Most people have no idea how radio stations are rated. Movies are all about box office and Rotten Tomatoes schools. TV lives and dies by Nielsen ratings. Newspapers and magazines have circulation numbers. But how does the industry determine which radio stations are popular and which aren’t? It turns out that the oldest form of electronic media has the least reliable ratings methods.
The first is known as the “diary method.” A statistically valid number of people are chosen to write down what radio stations they listen to (and for how long they listen) in a paper diary. The survey lasts one week. This is highly imperfect because it demands a person to recall where they were when they listened to what station and for how long. To get an idea of how difficult this can be, try to remember what you had for lunch last Thursday. Since most people fill out their diaries at the end of the week, the returned data consists of what people think they were listening to, not what they were actually listening to. Radio people hated diaries, but the generated the ratings by which stations and careers lived and died.
In some markets, diaries were replaced by PPM–personal people metres. A statistically valid number of people are paid a stipend to carry around a pager-sized device that detects whenever a radio station is being played within a certain range. Radio stations encode their broadcasts with a special signal that only the PPM can hear. At night, the user is supposed to dock the device whereupon data is downloaded to a central site where they’re stored and crunched and released to radio stations every month.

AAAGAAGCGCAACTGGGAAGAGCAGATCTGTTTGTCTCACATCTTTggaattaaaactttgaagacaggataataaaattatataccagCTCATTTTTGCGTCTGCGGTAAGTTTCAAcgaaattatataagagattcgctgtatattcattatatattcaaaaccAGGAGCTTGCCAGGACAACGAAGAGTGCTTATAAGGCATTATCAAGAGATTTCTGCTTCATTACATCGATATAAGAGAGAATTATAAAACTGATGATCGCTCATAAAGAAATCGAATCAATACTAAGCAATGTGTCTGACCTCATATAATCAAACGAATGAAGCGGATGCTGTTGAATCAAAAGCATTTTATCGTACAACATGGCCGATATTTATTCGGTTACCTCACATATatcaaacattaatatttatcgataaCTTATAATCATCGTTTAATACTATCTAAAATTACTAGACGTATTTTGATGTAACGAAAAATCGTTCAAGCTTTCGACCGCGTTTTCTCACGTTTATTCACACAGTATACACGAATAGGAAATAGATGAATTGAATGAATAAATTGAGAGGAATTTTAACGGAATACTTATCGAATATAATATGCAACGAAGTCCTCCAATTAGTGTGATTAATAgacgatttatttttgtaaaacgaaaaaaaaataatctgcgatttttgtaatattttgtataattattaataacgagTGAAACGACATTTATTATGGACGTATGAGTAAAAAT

PPMs are better–we think–than diaries, but they also have their shortcomings. For example, they measure exposure to radio not necessarily listening. For example, if you work in an office where someone else has control over the radio and they like a station you hate, you have no choice but to be registered as a listener of that station. If you’re walking through a store and your metre picks up what the station the store is playing, you get registered with that station. Maybe your metre is deep in your purse or in the pocket of a thick jacket. Maybe you forgot it at home one day. And it’s damn hard to get certain demos–especially young men–to carry these things around in the first place.
Bottom line, though, is that radio folks in large markets like Toronto live and die by the data these metres return.
This brings us to the new controversy over a device called Voltair. It’s a new processing box that juices the encoded PPM signal, making it easier to be detected by PPM metres–and they seem to work very, very well in some cases. These $15,000 boxes are installed at individual radio stations and not at some central facility.
You can begin to see the problem. Stations with Voltair boxes might have a distinct ratings advantage over stations that don’t. The question becomes one of a level playing field. And if you really juice your PPM signal, it’s possible that metres will become so sensitive that they’ll pick up whatever the guy next door is listening to, which leads to warping of the ratings. In other words, an individual station’s ratings may increase but the numbers could be totally bogus–just like we saw with diaries.
Numeris–the company responsible for gathering radio ratings in Canada–has asked that all radio broadcasters cease and desist using Voltair boxes until they can study the matter. Meanwhile, US broadcasters continue to be freaked out by the whole thing.